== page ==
Male infertility is a medical condition that has been on the rise globally. Lysine acetylation of human sperm, an essential posttranslational modification involved in the etiology of sperm abnormality, is not fully understood. Therefore, we first generated a qualified pan-anti-acetyllysine monoclonal antibody to characterize the global lysine acetylation of uncapacitated normal human sperm with a proteomics approach. With high enrichment ratios that were up to 31%, 973 lysine-acetylated sites that matched to 456 human sperm proteins, including 671 novel lysine acetylation sites and 205 novel lysine-acetylated proteins, were identified. These proteins exhibited conserved motifs XXXKYXXX, XXXKFXXX, and XXXKHXXX, were annotated to function in multiple metabolic processes, and were localized predominantly in the mitochondrion and cytoplasmic fractions. Between the uncapacitated and capacitated sperm, different acetylation profiles in regard to functional proteins involved in sperm capacitation, sperm-egg recognition, sperm-egg plasma fusion, and fertilization were observed, indicating that acetylation of functional proteins may be required during sperm capacitation. Bioinformatics analysis revealed association of acetylated proteins with diseases and drugs. Novel acetylation of voltage-dependent anion channel proteins was also found. With clinical sperm samples, we observed differed lysine acetyltransferases and lysine deacetylases expression between normal sperm and abnormal sperm of asthenospermia or necrospermia. Furthermore, with sperm samples impaired by epigallocatechin gallate to mimic asthenospermia, we observed that inhibition of sperm motility was partly through the blockade of voltage-dependent anion channel 2 Lys-74 acetylation combined with reduced ATP levels and mitochondrial membrane potential. Taken together, we obtained a qualified pan-anti-acetyllysine monoclonal antibody, analyzed the acetylproteome of uncapacitated human sperm, and revealed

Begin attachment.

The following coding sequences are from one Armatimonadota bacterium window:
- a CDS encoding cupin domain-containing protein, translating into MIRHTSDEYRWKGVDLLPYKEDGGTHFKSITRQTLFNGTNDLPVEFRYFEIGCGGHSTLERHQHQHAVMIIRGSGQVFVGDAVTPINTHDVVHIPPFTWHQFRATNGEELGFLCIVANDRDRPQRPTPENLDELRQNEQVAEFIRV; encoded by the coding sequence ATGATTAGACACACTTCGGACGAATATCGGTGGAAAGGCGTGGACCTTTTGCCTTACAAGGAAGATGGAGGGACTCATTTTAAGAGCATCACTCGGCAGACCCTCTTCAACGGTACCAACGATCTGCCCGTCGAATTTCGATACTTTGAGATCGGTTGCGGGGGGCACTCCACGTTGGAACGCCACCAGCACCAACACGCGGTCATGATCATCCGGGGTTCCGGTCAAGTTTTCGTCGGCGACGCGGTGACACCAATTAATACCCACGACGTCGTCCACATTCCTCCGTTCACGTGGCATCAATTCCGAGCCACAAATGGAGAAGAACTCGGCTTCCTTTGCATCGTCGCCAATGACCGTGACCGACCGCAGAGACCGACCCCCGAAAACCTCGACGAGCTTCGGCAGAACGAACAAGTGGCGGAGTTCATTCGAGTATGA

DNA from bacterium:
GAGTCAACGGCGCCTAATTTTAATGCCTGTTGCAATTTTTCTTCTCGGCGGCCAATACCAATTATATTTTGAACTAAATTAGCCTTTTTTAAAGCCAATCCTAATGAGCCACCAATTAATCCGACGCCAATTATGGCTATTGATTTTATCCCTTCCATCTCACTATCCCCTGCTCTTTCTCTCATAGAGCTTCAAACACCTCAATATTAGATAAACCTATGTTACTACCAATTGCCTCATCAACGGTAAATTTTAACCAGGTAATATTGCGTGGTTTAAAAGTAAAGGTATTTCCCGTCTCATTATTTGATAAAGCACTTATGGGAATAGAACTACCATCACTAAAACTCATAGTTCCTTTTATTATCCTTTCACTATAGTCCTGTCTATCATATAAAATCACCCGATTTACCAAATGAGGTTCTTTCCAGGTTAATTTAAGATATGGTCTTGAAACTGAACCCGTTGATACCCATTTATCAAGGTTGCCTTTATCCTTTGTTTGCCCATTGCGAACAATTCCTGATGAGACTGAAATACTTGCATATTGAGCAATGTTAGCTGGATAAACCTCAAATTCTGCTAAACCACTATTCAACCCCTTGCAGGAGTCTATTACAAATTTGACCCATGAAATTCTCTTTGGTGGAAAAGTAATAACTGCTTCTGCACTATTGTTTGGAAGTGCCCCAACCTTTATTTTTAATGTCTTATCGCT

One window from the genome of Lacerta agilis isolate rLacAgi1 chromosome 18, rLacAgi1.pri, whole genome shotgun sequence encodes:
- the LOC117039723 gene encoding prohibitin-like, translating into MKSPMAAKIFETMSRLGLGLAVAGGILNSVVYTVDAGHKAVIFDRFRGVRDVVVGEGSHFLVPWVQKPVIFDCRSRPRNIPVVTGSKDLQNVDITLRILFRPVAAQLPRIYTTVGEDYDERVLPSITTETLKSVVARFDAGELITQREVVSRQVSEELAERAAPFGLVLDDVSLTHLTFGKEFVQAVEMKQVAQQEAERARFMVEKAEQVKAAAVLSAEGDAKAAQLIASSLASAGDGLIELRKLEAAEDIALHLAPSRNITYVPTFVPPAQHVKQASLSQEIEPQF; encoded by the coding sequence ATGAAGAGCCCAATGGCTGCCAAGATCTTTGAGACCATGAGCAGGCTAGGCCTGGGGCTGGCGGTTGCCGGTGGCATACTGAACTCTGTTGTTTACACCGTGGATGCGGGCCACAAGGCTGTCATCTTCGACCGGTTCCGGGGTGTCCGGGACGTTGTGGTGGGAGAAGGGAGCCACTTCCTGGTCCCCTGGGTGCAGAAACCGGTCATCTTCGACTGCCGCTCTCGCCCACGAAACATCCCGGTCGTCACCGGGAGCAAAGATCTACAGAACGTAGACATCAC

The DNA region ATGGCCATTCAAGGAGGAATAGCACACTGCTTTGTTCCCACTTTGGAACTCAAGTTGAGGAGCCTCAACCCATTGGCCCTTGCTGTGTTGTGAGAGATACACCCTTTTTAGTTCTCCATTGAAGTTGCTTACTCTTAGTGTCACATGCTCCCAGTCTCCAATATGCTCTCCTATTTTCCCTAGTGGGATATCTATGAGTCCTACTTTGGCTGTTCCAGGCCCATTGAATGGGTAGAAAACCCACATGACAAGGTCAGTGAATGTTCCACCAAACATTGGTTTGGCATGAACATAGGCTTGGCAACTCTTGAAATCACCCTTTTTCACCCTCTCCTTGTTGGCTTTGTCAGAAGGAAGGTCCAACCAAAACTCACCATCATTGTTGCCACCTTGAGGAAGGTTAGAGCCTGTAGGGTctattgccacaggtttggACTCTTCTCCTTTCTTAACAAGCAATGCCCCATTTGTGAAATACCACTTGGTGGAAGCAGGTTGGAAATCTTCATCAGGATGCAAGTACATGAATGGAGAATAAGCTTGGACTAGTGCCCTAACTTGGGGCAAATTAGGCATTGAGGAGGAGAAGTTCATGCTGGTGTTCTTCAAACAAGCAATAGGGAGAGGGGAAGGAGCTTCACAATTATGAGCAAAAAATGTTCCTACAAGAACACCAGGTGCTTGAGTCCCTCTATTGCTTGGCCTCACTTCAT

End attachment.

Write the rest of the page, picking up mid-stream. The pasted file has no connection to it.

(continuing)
11. Acetylproteomic Analysis Reveals Functional Implications of Lysine Acetylation in Human Spermatozoa (sperm)*

    PubMed Central

    Yu, Heguo; Diao, Hua; Wang, Chunmei; Lin, Yan; Yu, Fudong; Lu, Hui; Xu, Wei; Li, Zheng; Shi, Huijuan; Zhao, Shimin; Zhou, Yuchuan; Zhang, Yonglian

    2015-01-01